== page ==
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Parents’ and Professionals’ Perceptions of Services for Autistic Children and their Families in the Kingdom of Saudi Arabia

Alrajhi, Rehab Mohammed; (2021) Parents’ and Professionals’ Perceptions of Services for Autistic Children and their Families in the Kingdom of Saudi Arabia. Doctoral thesis (Ph.D), UCL (University College London).

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Abstract

Background: The prevalence of autism has been on increased significantly over recent years. As the number of children diagnosed with autism continues to increase worldwide, including in Saudi Arabia, one should anticipate that their numbers will also increase in centres settings. Therefore, adequate services are urgently needed for autistic children and their families. Despite some development of services, research has shown that few of these provisions meet autistic children’s unique needs and meet their families' needs. The status of the services in Saudi Arabia, where this research was conducted, is not an exception and is a great need for evidence-based data to restructure the current services. Objective: The aim of this study was to examine the parents’ and the professional’s perception of services for autistic children and their families in Saudi Arabia. The thesis included three studies with each having its unique purpose. Study One, using focus groups, aimed to fill the research gap by seeking to understand the experiences and perceptions about the current services from the perspective of Saudi mothers raising autistic children. Study Two used a survey to gather data on the parental evaluation of the current services available in different parts of Saudi Arabia (SA) and the possible factors associated with the outcomes (families’ socio-economic status and demographics). Finally, Study Three used individual interviews to gather data on professionals’ perceptions and their experiences related to autism services and find possible solutions to develop the autism-related services in SA. Methods: A mixed methodology approach was used to provide in-depth accounts experiences, perspectives and needs of parents and professionals. Focus groups (Study One) were used to explore the most important needs of parents of autistic children. In the focus groups, twenty-nine mothers of different backgrounds participated in the study. Seven focus groups were conducted, and the number of participants in each ranged from three to seven participants. The survey (Study Two) design was based on the outcomes from Study One focus group. A total of 273 parents participated across the country; the survey includes parents’ demographic information, and raking was used to indicate needs for the services. A hard copy was distributed by handing out the survey in public and private centres and clinics, and an online copy was distributed by sending the link to participants using Twitter, WhatsApp, and text messages. Finally, interviews with specialists (Study Three) examined professionals’ perception of autism-related services available in SA. Seven specialists were interviewed and offered their insights into existing services and suggestions on the development of future services. Results: Study One generated three themes; parental experiences of daily home/school provisions, suggestions to enhance existing services, and suggestions for future services. Study Two indicated that parents ranked all services as a priority regardless of where they habitually lived. The study found that centres were the most important provision for the parents and their children. Study Three indicated that some of the challenges seen by the professionals included: lack of proactive service providers, unqualified professionals, difficulty in accessing the services, and barriers to involving families. Several recommendations drawn up by the professionals to overcome the challenges included: improvement accessibility to autism related services, improvements to the current training and personal development and updating courses, developing partnership with families. Discussion: The current thesis provides findings from the perspectives of service users and services providers. Interestingly, when taken together, the outcomes appear to move in the same direction, namely the importance of service improvement in terms of quality and availability of services. SA is by no means the only country facing these challenges; however, with the growing numbers of autistic children, it is important for educational and healthcare systems to act now. Therefore, this thesis has found from all three studies that parents of autistic children have unmet needs. Accordingly, based on parents’ and professionals’ perceptions, this study found five fundamental factors that can help to develop autismrelated services in SA. These include: i) developing a family-centred approach to involve families, ii) developing training for professionals’ qualifications and provide ongoing personal development plans for specialists, ii) developing country-specific enforceable laws and legislation driven by the central SA government and iv) increasing the number of services throughout the country.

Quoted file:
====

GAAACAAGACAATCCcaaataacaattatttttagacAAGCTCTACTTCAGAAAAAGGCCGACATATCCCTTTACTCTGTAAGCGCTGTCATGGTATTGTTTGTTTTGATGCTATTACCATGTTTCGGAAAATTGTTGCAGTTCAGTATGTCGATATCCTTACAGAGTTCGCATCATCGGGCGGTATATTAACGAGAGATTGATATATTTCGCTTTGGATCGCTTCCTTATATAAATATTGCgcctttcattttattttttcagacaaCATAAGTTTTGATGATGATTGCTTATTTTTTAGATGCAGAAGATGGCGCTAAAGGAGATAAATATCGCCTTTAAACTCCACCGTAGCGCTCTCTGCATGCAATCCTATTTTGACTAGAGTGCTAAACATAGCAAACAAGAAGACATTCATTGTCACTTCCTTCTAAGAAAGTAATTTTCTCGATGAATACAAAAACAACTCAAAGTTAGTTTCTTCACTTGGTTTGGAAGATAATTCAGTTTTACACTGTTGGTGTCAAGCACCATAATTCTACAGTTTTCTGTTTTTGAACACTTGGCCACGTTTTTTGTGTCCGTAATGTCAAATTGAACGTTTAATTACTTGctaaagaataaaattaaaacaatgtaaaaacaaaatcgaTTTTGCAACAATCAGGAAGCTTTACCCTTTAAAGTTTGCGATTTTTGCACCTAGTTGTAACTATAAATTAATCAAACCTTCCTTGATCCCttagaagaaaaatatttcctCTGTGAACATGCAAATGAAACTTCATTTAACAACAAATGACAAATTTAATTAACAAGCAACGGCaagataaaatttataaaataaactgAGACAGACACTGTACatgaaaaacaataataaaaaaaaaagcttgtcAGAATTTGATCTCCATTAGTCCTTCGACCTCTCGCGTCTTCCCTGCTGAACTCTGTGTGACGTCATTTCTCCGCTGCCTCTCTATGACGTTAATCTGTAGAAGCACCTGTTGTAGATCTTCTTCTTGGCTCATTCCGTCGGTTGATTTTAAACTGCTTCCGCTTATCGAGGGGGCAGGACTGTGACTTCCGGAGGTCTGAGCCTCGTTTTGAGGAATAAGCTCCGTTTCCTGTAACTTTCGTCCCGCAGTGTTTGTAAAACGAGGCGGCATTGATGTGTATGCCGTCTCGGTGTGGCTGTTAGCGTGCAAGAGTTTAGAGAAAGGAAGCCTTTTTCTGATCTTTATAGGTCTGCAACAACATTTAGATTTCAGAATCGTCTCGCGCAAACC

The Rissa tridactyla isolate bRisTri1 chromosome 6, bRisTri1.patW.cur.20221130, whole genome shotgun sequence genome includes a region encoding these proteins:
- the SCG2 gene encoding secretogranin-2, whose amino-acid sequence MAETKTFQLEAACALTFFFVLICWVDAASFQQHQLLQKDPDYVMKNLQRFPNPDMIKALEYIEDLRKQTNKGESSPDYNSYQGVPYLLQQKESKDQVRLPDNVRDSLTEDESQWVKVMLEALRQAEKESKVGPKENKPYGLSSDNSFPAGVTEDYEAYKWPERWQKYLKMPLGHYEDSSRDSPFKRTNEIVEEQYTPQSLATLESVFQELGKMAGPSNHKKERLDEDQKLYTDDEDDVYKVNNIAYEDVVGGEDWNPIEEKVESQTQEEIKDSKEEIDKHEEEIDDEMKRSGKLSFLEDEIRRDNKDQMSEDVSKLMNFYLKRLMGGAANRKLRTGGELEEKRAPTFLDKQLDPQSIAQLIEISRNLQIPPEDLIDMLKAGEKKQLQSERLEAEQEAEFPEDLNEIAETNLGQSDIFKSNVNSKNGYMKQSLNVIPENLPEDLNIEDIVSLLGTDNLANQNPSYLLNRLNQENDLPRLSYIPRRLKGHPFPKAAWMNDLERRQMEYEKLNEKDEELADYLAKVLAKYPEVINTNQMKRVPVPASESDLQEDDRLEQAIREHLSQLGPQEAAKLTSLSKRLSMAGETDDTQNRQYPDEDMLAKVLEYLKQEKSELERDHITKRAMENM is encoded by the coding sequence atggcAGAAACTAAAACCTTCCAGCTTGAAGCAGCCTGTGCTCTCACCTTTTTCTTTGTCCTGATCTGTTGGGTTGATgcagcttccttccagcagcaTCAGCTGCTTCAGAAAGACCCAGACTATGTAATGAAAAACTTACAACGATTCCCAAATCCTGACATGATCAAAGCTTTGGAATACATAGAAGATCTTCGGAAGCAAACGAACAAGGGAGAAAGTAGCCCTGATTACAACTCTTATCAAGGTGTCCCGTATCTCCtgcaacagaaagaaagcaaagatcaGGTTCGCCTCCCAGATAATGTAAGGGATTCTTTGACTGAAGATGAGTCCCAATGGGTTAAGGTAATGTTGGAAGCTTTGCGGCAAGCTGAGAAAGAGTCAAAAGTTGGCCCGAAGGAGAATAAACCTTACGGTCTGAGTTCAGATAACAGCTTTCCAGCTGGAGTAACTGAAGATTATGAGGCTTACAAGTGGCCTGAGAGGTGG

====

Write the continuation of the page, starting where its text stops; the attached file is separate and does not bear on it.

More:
Type: Thesis (Doctoral)
Qualification: Ph.D
Title: Parents’ and Professionals’ Perceptions of Services for Autistic Children and their Families in the Kingdom of Saudi Arabia
Event: UCL (University College London)
Language: English
Additional information: Copyright © The Author 2021. Original content in this thesis is licensed under the terms of the Creative Commons Attribution-NonCommercial 4.0 International (CC BY-NC 4.0) Licence (https://creativecommons.org/licenses/by-nc/4.0/). Any third-party copyright material present remains the property of its respective owner(s) and is licensed under its existing terms. Access may initially be restricted at the author’s request.
UCL classification: UCL
UCL > Provost and Vice Provost Offices
UCL > Provost and Vice Provost Offices > School of Education
UCL > Provost and Vice Provost Offices > School of Education > UCL Institute of Education
UCL > Provost and Vice Provost Offices > School of Education > UCL Institute of Education > IOE - Psychology and Human Development
URI: https://discovery.ucl.ac.uk/id/eprint/10130709